Investing in Lawsuits
Should It Be Allowed?

March, 2014

Champerty is the practice of investing in a lawsuit. At one time it was made illegal or was highly restricted in England and the United States, but it has been making a comeback as the laws change step-by-step. Technically the U.S. practice of attorneys working for a percentage-based contingency fee can be called champerty. This is because the attorney (or his firm) is essentially financing the case in exchange for a variable return. They are betting on a big settlement or large damage amount awarded by the court or jury.

Contingency fees in other countries are not always like this. In fact, the U.S.-style contingency fees were first allowed in England about a year ago. More common is the "pay if you win" model, where a set fee or hourly rate is paid the attorney only if he wins the case.

But the system here has developed well beyond just having law firms carry the cost of litigation for plaintiffs. Now there are companies that loan the money to the law firm or plaintiff in order to finance a lawsuit. Of course they get paid well if the lawsuit succeeds.

The reason that champerty was originally outlawed is that it had a tendency to corrupt the legal process. Two hundred years ago in England, for example, a man with a weak lawsuit might go to a well-known and powerful political figure or baron and ask for him to invest. The assumption was that juries and judges would be more inclined to side with the plaintiff's side when the powerful person was joined to the lawsuit in this way. In other words, verdicts were being bought by powerful people who then made a nice return on their investments. The practice was outlawed to prevent abuses like this.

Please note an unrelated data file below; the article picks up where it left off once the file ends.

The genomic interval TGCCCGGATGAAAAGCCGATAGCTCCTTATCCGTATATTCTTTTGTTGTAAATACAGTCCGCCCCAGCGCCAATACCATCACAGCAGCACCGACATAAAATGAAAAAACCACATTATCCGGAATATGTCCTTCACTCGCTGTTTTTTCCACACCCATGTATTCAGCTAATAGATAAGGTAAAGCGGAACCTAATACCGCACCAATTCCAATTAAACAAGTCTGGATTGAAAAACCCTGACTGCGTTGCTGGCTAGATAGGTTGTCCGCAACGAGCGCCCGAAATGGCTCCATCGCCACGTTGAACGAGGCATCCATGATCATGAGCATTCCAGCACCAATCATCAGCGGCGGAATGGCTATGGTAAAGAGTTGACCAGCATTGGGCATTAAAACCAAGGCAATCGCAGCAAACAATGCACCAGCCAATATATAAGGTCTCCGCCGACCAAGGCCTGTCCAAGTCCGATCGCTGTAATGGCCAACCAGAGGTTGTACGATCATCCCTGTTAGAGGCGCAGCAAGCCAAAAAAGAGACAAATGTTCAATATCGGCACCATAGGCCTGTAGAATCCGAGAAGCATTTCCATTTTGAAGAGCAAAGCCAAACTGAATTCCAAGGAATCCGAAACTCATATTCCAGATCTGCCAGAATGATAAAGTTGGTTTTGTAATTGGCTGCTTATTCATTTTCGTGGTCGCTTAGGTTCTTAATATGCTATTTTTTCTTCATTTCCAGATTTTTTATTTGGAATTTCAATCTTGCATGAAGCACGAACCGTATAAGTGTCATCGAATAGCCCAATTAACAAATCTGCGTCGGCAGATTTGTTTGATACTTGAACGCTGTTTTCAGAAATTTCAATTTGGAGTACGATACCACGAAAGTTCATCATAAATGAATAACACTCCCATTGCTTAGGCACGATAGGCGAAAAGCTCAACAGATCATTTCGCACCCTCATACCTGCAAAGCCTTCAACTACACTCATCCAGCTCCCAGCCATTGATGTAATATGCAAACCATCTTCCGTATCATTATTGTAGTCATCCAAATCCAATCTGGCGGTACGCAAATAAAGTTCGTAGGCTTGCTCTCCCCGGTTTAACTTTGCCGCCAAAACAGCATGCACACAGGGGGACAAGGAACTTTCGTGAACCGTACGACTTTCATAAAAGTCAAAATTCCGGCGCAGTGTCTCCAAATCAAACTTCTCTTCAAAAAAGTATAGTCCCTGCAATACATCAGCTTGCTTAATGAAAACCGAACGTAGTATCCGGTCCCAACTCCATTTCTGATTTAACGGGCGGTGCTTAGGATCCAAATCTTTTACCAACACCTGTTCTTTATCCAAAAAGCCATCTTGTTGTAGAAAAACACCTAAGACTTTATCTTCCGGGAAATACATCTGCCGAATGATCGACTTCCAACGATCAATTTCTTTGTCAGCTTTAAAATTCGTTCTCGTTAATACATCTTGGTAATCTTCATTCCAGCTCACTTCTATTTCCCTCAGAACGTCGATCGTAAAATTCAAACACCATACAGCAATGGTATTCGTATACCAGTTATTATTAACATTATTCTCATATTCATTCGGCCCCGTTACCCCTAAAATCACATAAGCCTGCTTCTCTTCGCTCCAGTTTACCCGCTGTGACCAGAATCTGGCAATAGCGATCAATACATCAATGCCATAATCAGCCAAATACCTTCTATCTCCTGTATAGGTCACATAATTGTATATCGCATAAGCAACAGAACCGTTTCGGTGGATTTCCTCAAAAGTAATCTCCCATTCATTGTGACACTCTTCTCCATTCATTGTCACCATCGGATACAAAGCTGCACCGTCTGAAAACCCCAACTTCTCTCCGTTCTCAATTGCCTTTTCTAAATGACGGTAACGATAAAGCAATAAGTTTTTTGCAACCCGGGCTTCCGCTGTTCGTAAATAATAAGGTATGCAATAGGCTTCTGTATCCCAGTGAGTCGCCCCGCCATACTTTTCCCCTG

Times change, and the law started to change again. The biggest change was facilitated by
Supreme Court decisions in the 1960s which held that civil rights organizations had the right to further their aims by investing in relevant lawsuits. Poor workers, for example, who might be wronged by a large employer because of their race, might not have the money to sue. But a civil rights group could step in and finance the case, taking a percentage of the proceeds to cover their costs and perhaps bolster their bank accounts.

Now that ability to invest in lawsuits has gone even further. Many states have reduced restrictions and allow companies to invest in lawsuits. Most of the instances where this is done are legal liability suits, or what are called "slip and fall" cases. Companies make loans to plaintiffs' attorneys and typically charge interest rates of 20% or more. Several large outfits are getting into the game now, and are making loans totaling tens of millions of dollars annually.

It is speculated that as the industry grows, it will provide funding for lawsuits which would not have otherwise happened. A recent article in Bloomberg Businessweek reports on one case where a company invested $6 million in a breach-of-contract lawsuit. The plaintiff, a real estate developer, paid the investor $18 million when the case was concluded. With returns like that, champerty might cause a growth in lawsuits in the coming years.

It is possible that these changes are encouraging frivolous lawsuits. But some proponents of the changes suggest that investors are likely to invest only in lawsuits with valid claims, since they can lose a lot when a case fails. In fact, the Business Week article also reported on the millions of dollars in financing provided in 2010 to keep the lawsuit against Chevron alive. The suit was being pursued on behalf of indigenous groups in Ecuador, and may not have gone forward without the money provided. About a year later the judge awarded the plaintiffs $18.2 billion dollars (the award is still being contested).

Allowing investing in lawsuit creates some problems perhaps, but it also means the little guy might have a chance against the big guy.

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